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July Brings Minority Women Mental Health Issues to Light

By HERWriter
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minority woman via Unsplash

July is National Minority Mental Health Awareness Month, and it is a time to recognize the issues minorities are facing in regard to mental health, and to raise awareness in order to combat these issues.

The awareness month began in 2008, when the U.S. House of Representatives declared the month in honor of Bebe Moore Campbell, who is an African American author and activist who was involved with the National Alliance on Mental Illness, according to the NAMI website. She wrote a couple books about family members coping with mental illness (among other accomplishments), and died in 2006 from “complications of brain cancer,” according to a Washington Post article.

In honor of Campbell, this month encourages everyone to explore how cultural, ethnic and racial differences can affect mental illness. The NAMI website has a suggested reading list that features books discussing mental illness and minorities, such as “The Seven Beliefs: A Step-by Step Guide to Help Latinas Recognize and Overcome Depression,” by Belisa Lozano-Vranich and Jorge R. Petit. There are also different events and workshops held around the U.S. during this month and other months that can be useful for minorities. For more information on specific events, go to NAMI’s website.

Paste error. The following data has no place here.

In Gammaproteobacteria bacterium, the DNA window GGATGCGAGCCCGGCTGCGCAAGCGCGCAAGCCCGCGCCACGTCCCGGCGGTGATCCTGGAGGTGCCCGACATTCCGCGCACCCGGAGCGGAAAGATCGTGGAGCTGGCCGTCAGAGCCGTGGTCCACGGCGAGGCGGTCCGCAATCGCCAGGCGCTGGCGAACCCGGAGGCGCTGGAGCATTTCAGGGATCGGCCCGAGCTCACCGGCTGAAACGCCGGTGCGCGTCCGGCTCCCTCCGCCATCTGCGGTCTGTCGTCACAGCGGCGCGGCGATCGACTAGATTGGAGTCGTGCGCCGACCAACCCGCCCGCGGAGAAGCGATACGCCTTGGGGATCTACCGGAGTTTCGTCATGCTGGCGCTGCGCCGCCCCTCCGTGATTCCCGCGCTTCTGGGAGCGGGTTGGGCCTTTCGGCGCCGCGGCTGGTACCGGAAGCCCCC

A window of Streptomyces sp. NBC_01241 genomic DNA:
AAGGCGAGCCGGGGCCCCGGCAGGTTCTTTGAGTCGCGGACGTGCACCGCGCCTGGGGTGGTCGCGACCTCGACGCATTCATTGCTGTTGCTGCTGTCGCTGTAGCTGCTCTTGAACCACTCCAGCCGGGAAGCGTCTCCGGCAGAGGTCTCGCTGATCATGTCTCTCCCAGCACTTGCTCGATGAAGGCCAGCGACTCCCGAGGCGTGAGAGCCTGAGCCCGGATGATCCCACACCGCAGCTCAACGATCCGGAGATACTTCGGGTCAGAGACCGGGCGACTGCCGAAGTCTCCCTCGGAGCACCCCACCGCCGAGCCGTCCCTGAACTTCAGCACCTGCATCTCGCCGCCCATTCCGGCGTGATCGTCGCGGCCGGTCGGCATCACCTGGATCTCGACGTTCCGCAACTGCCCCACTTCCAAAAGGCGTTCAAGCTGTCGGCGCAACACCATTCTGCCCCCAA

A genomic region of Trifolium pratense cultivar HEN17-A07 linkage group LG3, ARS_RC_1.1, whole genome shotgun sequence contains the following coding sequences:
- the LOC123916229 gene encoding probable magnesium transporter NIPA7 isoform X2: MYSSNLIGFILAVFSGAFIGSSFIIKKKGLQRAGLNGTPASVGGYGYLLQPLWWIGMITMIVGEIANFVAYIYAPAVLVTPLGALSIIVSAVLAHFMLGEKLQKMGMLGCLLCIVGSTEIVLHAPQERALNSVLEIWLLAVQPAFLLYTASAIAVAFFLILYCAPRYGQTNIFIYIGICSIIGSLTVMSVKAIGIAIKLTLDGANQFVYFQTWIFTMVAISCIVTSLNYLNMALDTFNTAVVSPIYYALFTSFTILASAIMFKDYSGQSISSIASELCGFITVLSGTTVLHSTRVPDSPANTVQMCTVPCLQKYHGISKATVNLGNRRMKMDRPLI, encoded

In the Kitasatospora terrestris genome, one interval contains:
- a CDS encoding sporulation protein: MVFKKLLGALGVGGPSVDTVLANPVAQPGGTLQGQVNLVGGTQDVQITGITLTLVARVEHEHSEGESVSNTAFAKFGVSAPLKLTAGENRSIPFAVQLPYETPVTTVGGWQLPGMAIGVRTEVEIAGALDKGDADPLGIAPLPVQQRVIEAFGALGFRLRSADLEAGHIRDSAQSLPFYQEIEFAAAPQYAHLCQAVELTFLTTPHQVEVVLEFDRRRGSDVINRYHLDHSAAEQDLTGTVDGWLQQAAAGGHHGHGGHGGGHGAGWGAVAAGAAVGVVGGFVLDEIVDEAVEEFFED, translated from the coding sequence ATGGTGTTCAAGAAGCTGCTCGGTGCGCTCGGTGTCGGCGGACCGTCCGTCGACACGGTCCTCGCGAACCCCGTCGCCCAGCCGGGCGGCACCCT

Minorities, like African Americans or Asian Americans, are just like everyone else – they can suffer from mental health problems and disorders like depression, anxiety and schizophrenia. However, minorities, and minority women especially, have more than a mental health problem by itself to deal with in some cases.

The National Women’s Health Information Center website provides information for minority women on overall health, including mental health. For Asian American women, the website stated that “many Asian-Americans do not get help until problems are severe. Many Asian-Americans may avoid seeking help because of the cultural stigma placed on mental illness or for fear of bringing shame to the family. In fact, the clash between mainstream culture and traditional Asian values may be stressful for Asian-American youth. In addition, some Asian-Americans cannot find services that meet their language needs or lack access to care.”

Some minorities, like Asian Americans, might even have a higher prevalence of certain mental disorders. For example, the website stated that "some studies show that Chinese-Americans have high rates of depression. In fact, one study found that the suicide rate among elderly Chinese-American women is 10 times higher than among white women." Other minorities the website addressed include Latinas, African Americans, Native Hawaiians and other Pacific Islanders, Native Americans and Alaska Natives.

Keris Myrick, the first vice president on the NAMI Board of Directors, said in an email that many issues are similar for minorities and the rest of the population.